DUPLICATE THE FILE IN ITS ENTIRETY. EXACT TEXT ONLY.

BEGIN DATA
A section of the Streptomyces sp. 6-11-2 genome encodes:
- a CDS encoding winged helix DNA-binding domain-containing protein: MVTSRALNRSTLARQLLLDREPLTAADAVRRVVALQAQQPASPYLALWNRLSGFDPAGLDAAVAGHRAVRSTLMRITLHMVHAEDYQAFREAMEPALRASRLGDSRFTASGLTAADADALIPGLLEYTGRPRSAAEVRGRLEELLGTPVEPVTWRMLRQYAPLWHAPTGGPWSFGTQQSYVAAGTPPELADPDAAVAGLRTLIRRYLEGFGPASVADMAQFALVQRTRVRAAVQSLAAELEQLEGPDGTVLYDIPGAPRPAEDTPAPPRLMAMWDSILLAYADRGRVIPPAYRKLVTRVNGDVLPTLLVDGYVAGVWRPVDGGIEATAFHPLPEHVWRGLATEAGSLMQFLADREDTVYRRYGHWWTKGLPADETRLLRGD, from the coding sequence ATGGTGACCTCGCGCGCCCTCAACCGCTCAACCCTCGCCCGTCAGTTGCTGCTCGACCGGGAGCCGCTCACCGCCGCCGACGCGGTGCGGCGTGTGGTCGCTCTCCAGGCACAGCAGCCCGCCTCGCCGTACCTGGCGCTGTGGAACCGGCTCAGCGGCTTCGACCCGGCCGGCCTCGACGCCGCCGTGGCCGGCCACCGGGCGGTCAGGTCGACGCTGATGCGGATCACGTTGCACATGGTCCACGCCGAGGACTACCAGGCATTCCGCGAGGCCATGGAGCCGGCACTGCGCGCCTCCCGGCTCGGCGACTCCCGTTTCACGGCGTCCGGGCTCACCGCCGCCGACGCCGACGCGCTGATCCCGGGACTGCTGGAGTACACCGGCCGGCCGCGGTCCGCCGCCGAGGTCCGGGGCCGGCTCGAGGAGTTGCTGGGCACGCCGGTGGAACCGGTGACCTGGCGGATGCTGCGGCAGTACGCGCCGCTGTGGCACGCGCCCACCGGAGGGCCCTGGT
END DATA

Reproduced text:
A section of the Streptomyces sp. 6-11-2 genome encodes:
- a CDS encoding winged helix DNA-binding domain-containing protein: MVTSRALNRSTLARQLLLDREPLTAADAVRRVVALQAQQPASPYLALWNRLSGFDPAGLDAAVAGHRAVRSTLMRITLHMVHAEDYQAFREAMEPALRASRLGDSRFTASGLTAADADALIPGLLEYTGRPRSAAEVRGRLEELLGTPVEPVTWRMLRQYAPLWHAPTGGPWSFGTQQSYVAAGTPPELADPDAAVAGLRTLIRRYLEGFGPASVADMAQFALVQRTRVRAAVQSLAAELEQLEGPDGTVLYDIPGAPRPAEDTPAPPRLMAMWDSILLAYADRGRVIPPAYRKLVTRVNGDVLPTLLVDGYVAGVWRPVDGGIEATAFHPLPEHVWRGLATEAGSLMQFLADREDTVYRRYGHWWTKGLPADETRLLRGD, from the coding sequence ATGGTGACCTCGCGCGCCCTCAACCGCTCAACCCTCGCCCGTCAGTTGCTGCTCGACCGGGAGCCGCTCACCGCCGCCGACGCGGTGCGGCGTGTGGTCGCTCTCCAGGCACAGCAGCCCGCCTCGCCGTACCTGGCGCTGTGGAACCGGCTCAGCGGCTTCGACCCGGCCGGCCTCGACGCCGCCGTGGCCGGCCACCGGGCGGTCAGGTCGACGCTGATGCGGATCACGTTGCACATGGTCCACGCCGAGGACTACCAGGCATTCCGCGAGGCCATGGAGCCGGCACTGCGCGCCTCCCGGCTCGGCGACTCCCGTTTCACGGCGTCCGGGCTCACCGCCGCCGACGCCGACGCGCTGATCCCGGGACTGCTGGAGTACACCGGCCGGCCGCGGTCCGCCGCCGAGGTCCGGGGCCGGCTCGAGGAGTTGCTGGGCACGCCGGTGGAACCGGTGACCTGGCGGATGCTGCGGCAGTACGCGCCGCTGTGGCACGCGCCCACCGGAGGGCCCTGGT